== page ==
What I learned from the Big East (Oct. 1)
Posted on: October 2, 2011 1:42 am
Edited on: October 2, 2011 1:51 am
Posted by Chip Patterson
1. Either Pittsburgh's better, South Florida's worse, or something. Not entirely sure what it is exactly we can take away from Thursday night's matchup between nationally ranked (probably not for long) South Florida and Pittsburgh. The Bulls are winless in nationally televised Thursday night games, so history wasn't on their side. But this was the same Panthers team that blew fourth quarter leads against Iowa and Notre Dame. The last thing I expected as a 44-17 beatdown in this Big East opener.
But in conference play, sometimes you'll have games that defy football knowledge or logic - and for this we are thankful. In this case, the Bulls are left with plenty of questions. The seemingly potent offense has very different numbers against Pittsburgh and Notre Dame (20 points per game) than they do against Ball State, Florida A&M, and UTEP (53 points per game). The methodical routs of lesser opponents had me thinking this could be South Florida's year to finally finish higher than 3rd in the Big East, but Thursday's loss made me much less certain.
But there are plenty of other factors that help explain Thursday's outcome. Mostly, it was the perfect scenario for Ray Graham to star in Todd Graham's "high-octane" offense. The Panthers had struggled to find consistency in the new system, with quarterback Tino Sunseri looking uncomfortable with the pace early and struggling to get the ball downfield. The scheme is by no means flawless, but Graham's work running the ball and catching out of the backfield helped keep South Florida's defense running all over the field, eventually gassing them for 303 all-purpose yards.
The fact that Pittsburgh had not put together a dominant performance meant there was very little film of the offense working for South Florida to prepare. The short week meant the defense had even less time to prepare. These are not excuses, but the Bulls did not seem ready for Pittsburgh at all. By the time they looked around to see what had happened, the game was already out of hand.
But that's how Todd Graham's system is meant to work. When USF's linebackers were already throwing hands on pads by the third quarter, the Panthers offense smelled blood and went into kill mode rattling off 24 unanswered second half points.
Pittsburgh is definitely improving, and South Florida might not be as flawless as some believed. To what extent both statements are true is yet to be seen, but that discussion will be for another week.
2. Cincinnati might be 2011's dark horse. For a team that was 4-8 a year ago and returns many of the same players, the Bearcats have tied up many of the loose ends that plagued them in 2010. Cincinnati's defense ranked near the bottom of the Big East in most statistical categories a season ago, and virtually the same lineup now is only giving up 12.2 points per game. The level of competition hasn't exactly been top-notch during Cincinnati's 4-1 start, but you have to see results somewhere. The biggest improvement on the defensive end has been the ability to force turnovers and then let the offensive turn them into points. The Bearcats lead the nation with 18 forced turnovers, and there is nothing that all-conference quarterback Zach Collaros likes more than a short field to do work.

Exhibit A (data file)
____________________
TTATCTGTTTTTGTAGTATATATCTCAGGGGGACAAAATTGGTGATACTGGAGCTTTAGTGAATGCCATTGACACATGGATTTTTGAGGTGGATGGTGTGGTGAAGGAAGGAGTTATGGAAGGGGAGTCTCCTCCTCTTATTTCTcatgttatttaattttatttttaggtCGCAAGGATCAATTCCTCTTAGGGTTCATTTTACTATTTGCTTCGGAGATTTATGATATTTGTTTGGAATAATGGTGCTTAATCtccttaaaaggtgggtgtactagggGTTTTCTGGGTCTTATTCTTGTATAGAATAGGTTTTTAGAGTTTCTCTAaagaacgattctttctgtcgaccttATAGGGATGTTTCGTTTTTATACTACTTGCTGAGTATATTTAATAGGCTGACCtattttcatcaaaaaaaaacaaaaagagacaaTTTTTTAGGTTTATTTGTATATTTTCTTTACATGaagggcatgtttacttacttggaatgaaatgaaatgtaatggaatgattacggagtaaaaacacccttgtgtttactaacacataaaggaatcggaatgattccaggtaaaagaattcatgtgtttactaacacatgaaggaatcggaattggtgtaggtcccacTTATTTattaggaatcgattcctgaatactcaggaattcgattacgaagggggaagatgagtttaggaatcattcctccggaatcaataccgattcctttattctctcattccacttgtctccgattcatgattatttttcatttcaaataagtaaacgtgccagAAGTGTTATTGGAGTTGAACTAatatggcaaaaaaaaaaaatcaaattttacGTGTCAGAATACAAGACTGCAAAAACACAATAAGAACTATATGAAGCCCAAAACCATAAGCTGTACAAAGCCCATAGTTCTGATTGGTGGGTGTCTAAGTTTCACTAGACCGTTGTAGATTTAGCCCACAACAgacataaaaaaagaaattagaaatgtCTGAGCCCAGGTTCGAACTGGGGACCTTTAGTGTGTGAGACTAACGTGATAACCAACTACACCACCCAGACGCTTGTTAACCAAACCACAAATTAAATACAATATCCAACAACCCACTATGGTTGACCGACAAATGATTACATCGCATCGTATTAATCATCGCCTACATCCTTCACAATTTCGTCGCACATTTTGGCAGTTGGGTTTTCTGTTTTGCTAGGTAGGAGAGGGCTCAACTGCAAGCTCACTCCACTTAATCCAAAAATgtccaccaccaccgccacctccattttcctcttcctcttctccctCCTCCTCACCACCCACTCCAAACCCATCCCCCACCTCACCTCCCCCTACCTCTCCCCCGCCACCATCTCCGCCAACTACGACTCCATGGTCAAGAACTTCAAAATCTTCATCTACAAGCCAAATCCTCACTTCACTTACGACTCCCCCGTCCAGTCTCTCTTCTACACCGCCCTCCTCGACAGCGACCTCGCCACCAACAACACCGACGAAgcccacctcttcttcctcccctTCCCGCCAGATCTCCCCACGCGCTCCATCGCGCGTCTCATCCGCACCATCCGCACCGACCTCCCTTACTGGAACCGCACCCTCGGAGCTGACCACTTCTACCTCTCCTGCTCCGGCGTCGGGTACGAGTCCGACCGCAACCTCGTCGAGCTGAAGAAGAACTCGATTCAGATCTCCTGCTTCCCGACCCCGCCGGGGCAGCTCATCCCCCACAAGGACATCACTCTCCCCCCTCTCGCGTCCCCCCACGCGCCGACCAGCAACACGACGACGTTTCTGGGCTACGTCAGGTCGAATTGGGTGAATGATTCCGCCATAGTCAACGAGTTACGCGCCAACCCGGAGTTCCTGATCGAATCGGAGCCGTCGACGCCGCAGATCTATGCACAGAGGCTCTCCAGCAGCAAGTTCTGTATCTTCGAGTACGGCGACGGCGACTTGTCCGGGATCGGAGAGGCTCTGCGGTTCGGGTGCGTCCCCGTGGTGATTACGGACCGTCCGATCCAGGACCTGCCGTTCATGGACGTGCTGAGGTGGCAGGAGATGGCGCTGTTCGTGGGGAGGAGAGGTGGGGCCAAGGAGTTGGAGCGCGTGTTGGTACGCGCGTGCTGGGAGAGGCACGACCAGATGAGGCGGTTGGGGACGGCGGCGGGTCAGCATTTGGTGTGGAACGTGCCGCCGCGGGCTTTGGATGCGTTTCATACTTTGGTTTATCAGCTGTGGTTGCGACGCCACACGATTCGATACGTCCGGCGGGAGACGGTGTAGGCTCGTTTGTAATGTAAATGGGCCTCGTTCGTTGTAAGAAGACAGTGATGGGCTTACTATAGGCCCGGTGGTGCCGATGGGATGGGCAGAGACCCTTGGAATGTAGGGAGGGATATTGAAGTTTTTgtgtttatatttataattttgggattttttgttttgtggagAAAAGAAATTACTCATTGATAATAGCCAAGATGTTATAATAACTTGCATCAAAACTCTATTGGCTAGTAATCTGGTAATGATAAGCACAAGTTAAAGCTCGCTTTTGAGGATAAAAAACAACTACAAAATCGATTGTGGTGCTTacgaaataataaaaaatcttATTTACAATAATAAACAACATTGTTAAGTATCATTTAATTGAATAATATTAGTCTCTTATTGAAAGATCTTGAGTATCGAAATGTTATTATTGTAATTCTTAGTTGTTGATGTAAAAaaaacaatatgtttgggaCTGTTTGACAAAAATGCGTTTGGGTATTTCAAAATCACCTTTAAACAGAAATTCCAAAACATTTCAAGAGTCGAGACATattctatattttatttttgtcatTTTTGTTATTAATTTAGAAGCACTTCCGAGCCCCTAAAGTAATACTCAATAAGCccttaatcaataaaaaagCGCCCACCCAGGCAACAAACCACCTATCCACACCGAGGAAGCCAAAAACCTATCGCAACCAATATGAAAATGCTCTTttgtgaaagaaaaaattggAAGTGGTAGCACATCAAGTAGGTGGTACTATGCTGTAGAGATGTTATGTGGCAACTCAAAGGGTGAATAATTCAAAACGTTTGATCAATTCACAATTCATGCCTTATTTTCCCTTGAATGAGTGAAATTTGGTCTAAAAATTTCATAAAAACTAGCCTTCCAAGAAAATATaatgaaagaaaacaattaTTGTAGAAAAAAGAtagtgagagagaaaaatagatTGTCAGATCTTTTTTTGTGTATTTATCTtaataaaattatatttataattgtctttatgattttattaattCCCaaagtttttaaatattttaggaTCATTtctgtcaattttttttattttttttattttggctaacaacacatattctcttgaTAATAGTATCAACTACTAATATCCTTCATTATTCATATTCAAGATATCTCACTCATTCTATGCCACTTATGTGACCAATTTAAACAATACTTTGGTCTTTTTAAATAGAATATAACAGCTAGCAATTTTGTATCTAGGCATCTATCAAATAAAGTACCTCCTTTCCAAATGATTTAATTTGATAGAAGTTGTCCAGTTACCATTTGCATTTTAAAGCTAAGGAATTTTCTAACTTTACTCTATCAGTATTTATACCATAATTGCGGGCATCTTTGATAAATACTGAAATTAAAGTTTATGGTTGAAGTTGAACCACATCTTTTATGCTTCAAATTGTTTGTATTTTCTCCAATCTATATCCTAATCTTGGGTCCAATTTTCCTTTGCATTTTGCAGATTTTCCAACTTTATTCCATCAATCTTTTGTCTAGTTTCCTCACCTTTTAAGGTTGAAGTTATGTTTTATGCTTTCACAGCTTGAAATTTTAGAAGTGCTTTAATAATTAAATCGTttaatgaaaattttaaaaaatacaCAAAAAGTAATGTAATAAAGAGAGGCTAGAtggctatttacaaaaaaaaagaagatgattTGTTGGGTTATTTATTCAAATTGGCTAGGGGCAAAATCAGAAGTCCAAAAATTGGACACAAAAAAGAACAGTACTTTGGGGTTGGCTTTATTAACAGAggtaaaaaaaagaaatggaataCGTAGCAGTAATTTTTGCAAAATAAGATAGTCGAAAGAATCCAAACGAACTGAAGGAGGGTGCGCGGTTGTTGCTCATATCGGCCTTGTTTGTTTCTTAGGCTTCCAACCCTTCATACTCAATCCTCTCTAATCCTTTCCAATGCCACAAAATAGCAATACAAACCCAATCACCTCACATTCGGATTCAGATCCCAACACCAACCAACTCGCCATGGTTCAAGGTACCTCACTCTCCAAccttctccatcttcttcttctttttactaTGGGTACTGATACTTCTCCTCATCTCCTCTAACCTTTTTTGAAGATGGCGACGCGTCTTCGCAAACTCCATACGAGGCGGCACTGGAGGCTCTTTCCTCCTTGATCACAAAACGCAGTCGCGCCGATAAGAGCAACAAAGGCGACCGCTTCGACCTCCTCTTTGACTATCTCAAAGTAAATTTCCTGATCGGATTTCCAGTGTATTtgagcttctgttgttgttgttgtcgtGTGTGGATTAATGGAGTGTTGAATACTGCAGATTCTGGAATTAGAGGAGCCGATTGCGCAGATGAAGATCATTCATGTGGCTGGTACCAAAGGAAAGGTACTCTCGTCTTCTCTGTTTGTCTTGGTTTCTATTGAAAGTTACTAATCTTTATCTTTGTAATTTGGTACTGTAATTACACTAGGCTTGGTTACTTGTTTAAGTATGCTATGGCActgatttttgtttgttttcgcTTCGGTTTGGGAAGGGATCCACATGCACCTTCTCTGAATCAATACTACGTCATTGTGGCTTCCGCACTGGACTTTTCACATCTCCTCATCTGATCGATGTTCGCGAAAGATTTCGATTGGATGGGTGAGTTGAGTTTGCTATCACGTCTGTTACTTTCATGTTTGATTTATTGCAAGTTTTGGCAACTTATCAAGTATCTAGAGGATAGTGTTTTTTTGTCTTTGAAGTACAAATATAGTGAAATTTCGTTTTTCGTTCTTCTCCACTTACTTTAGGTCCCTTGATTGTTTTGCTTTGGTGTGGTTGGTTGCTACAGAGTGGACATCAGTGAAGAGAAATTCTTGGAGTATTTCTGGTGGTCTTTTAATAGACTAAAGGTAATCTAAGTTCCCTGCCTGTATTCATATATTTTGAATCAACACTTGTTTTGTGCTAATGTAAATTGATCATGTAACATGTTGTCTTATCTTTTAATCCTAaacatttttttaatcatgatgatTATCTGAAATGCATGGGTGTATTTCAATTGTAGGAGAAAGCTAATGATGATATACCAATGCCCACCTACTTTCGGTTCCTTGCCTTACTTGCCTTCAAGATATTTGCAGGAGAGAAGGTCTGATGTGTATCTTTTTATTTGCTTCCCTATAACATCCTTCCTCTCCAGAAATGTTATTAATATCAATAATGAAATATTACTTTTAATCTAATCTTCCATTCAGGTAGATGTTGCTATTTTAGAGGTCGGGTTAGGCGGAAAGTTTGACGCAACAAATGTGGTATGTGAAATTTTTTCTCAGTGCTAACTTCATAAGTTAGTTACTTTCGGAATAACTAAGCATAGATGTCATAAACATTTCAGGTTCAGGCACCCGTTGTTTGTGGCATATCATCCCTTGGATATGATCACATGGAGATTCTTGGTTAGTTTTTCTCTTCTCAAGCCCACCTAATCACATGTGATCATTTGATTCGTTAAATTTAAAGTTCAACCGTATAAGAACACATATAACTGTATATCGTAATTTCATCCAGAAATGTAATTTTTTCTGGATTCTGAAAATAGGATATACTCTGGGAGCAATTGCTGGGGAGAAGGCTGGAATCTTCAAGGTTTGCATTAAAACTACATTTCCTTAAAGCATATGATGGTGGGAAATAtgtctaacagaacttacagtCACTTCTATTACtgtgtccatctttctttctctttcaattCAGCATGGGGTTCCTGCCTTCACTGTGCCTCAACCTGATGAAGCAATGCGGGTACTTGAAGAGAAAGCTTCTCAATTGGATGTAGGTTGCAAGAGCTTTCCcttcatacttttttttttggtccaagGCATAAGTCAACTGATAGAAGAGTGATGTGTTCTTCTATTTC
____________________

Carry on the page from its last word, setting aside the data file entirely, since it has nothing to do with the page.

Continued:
Collaros has also rediscovered his rushing game, which took a back seat a year ago after being a weapon in his arsenal as an underclassman. The senior quarterback was the leading rusher against Miami on Saturday, picking up 89 yards on 15 carries in the 27-0 victory over their in-state rivals. Nothing is settled until conference play begins, but if this squad continues to show their improvement in conference play I'd imagine they are top three in the conference with a chance to steal the title in November. By no means the favorite, but definitely a dark horse candidate.
3. West Virginia might have found a ground game. It was a much different caliber of competition, but the Mountaineers delivered with a much-needed rushing performance against Bowling Green in their 55-10 victory. Freshman running back Dustin Garrison led the way with 291 yards and two touchdowns on a bruising 32 carry afternoon. West Virginia entered the game as one of the nation's worst rushing teams. On Saturday they piled up more yards on the ground than they had in the previous four contests combined. The special teams woes from the LSU game continued, but at least they may have found a solution for the unbalanced offense. With teams being forced to respect the rushing attack, quarterback Geno Smith should have plenty of opportunities to stretch opposing defenses and put torment Big East opponents with Holgorsen's offensive system. The rest of the Mountaineers' schedule is made up of their seven Big East conference games. If a return to a BCS bowl is the goal, then the ground game showed up just in time for West Virginia.
4. Syracuse can't avoid karma. The biggest story for Syracuse football in the last week was the win they might not have earned. I completely understand the decision not to overturn the extra point that wasn't, particularly because it wasn't the last play of the game, but the fact remains that the kick was no good. If Toledo can hold on to the ball, Syracuse loses in regulation and the game never goes to overtime.
When the Orange went to their third overtime of 2011 in a game that already featured four field goals, I had a feeling Doug Marrone's squad might not be able to escape this one. After Rutgers (gasp) kicked a field goal to take a 16-13 lead, it was only appropriate that a fumble needed to be reviewed to seal Syracuse's fate. Not trying to hate on Syracuse's team or the Big East's decisions regarding last week's outcome, but Saturday felt like the football gods were doing some self-correction.
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